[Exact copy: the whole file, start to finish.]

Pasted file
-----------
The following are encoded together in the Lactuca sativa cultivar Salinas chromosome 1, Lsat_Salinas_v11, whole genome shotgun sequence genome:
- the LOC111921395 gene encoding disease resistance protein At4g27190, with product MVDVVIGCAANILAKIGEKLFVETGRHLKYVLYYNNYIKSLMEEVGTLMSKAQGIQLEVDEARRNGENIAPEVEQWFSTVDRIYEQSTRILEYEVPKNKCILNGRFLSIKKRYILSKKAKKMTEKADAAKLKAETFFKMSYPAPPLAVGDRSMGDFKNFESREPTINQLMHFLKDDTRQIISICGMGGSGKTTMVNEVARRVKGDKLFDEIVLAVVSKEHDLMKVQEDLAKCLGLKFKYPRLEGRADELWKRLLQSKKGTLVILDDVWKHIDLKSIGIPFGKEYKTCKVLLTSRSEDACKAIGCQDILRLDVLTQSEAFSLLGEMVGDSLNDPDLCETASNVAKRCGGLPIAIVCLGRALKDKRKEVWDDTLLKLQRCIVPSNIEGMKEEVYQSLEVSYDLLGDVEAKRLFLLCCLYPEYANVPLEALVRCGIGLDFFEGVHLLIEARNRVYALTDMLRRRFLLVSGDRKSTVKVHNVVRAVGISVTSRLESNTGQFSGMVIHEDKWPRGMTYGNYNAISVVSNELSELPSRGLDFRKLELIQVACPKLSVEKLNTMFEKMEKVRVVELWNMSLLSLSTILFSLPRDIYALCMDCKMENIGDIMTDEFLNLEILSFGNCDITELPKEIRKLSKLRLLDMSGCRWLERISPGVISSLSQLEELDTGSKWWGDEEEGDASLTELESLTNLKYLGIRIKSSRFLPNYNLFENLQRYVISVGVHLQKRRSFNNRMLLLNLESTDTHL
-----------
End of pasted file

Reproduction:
The following are encoded together in the Lactuca sativa cultivar Salinas chromosome 1, Lsat_Salinas_v11, whole genome shotgun sequence genome:
- the LOC111921395 gene encoding disease resistance protein At4g27190, with product MVDVVIGCAANILAKIGEKLFVETGRHLKYVLYYNNYIKSLMEEVGTLMSKAQGIQLEVDEARRNGENIAPEVEQWFSTVDRIYEQSTRILEYEVPKNKCILNGRFLSIKKRYILSKKAKKMTEKADAAKLKAETFFKMSYPAPPLAVGDRSMGDFKNFESREPTINQLMHFLKDDTRQIISICGMGGSGKTTMVNEVARRVKGDKLFDEIVLAVVSKEHDLMKVQEDLAKCLGLKFKYPRLEGRADELWKRLLQSKKGTLVILDDVWKHIDLKSIGIPFGKEYKTCKVLLTSRSEDACKAIGCQDILRLDVLTQSEAFSLLGEMVGDSLNDPDLCETASNVAKRCGGLPIAIVCLGRALKDKRKEVWDDTLLKLQRCIVPSNIEGMKEEVYQSLEVSYDLLGDVEAKRLFLLCCLYPEYANVPLEALVRCGIGLDFFEGVHLLIEARNRVYALTDMLRRRFLLVSGDRKSTVKVHNVVRAVGISVTSRLESNTGQFSGMVIHEDKWPRGMTYGNYNAISVVSNELSELPSRGLDFRKLELIQVACPKLSVEKLNTMFEKMEKVRVVELWNMSLLSLSTILFSLPRDIYALCMDCKMENIGDIMTDEFLNLEILSFGNCDITELPKEIRKLSKLRLLDMSGCRWLERISPGVISSLSQLEELDTGSKWWGDEEEGDASLTELESLTNLKYLGIRIKSSRFLPNYNLFENLQRYVISVGVHLQKRRSFNNRMLLLNLESTDTHL